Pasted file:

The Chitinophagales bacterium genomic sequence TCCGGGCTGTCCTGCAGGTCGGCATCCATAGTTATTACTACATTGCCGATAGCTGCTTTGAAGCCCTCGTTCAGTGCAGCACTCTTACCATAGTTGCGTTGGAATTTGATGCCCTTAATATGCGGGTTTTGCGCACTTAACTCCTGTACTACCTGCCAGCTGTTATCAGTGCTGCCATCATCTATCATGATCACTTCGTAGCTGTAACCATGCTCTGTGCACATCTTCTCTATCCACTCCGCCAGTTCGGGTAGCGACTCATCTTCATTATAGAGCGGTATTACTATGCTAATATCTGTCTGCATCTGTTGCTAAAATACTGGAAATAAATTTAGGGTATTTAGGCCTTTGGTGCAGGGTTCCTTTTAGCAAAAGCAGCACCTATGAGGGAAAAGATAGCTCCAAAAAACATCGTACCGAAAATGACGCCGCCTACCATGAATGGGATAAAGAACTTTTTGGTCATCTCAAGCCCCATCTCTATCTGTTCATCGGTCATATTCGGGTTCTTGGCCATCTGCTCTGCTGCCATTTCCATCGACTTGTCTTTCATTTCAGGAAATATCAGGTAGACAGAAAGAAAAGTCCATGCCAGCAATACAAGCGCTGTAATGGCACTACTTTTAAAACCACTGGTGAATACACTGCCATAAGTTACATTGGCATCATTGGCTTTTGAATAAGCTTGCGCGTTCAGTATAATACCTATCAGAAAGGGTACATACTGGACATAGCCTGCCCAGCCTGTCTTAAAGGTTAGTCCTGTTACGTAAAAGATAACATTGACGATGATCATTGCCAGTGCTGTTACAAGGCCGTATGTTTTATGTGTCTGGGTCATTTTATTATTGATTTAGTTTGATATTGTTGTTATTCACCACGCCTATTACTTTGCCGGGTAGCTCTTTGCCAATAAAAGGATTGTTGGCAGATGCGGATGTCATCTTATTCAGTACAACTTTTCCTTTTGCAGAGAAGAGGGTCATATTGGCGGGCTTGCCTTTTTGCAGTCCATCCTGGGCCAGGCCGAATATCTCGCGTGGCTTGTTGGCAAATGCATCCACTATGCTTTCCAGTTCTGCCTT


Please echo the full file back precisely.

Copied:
The Chitinophagales bacterium genomic sequence TCCGGGCTGTCCTGCAGGTCGGCATCCATAGTTATTACTACATTGCCGATAGCTGCTTTGAAGCCCTCGTTCAGTGCAGCACTCTTACCATAGTTGCGTTGGAATTTGATGCCCTTAATATGCGGGTTTTGCGCACTTAACTCCTGTACTACCTGCCAGCTGTTATCAGTGCTGCCATCATCTATCATGATCACTTCGTAGCTGTAACCATGCTCTGTGCACATCTTCTCTATCCACTCCGCCAGTTCGGGTAGCGACTCATCTTCATTATAGAGCGGTATTACTATGCTAATATCTGTCTGCATCTGTTGCTAAAATACTGGAAATAAATTTAGGGTATTTAGGCCTTTGGTGCAGGGTTCCTTTTAGCAAAAGCAGCACCTATGAGGGAAAAGATAGCTCCAAAAAACATCGTACCGAAAATGACGCCGCCTACCATGAATGGGATAAAGAACTTTTTGGTCATCTCAAGCCCCATCTCTATCTGTTCATCGGTCATATTCGGGTTCTTGGCCATCTGCTCTGCTGCCATTTCCATCGACTTGTCTTTCATTTCAGGAAATATCAGGTAGACAGAAAGAAAAGTCCATGCCAGCAATACAAGCGCTGTAATGGCACTACTTTTAAAACCACTGGTGAATACACTGCCATAAGTTACATTGGCATCATTGGCTTTTGAATAAGCTTGCGCGTTCAGTATAATACCTATCAGAAAGGGTACATACTGGACATAGCCTGCCCAGCCTGTCTTAAAGGTTAGTCCTGTTACGTAAAAGATAACATTGACGATGATCATTGCCAGTGCTGTTACAAGGCCGTATGTTTTATGTGTCTGGGTCATTTTATTATTGATTTAGTTTGATATTGTTGTTATTCACCACGCCTATTACTTTGCCGGGTAGCTCTTTGCCAATAAAAGGATTGTTGGCAGATGCGGATGTCATCTTATTCAGTACAACTTTTCCTTTTGCAGAGAAGAGGGTCATATTGGCGGGCTTGCCTTTTTGCAGTCCATCCTGGGCCAGGCCGAATATCTCGCGTGGCTTGTTGGCAAATGCATCCACTATGCTTTCCAGTTCTGCCTT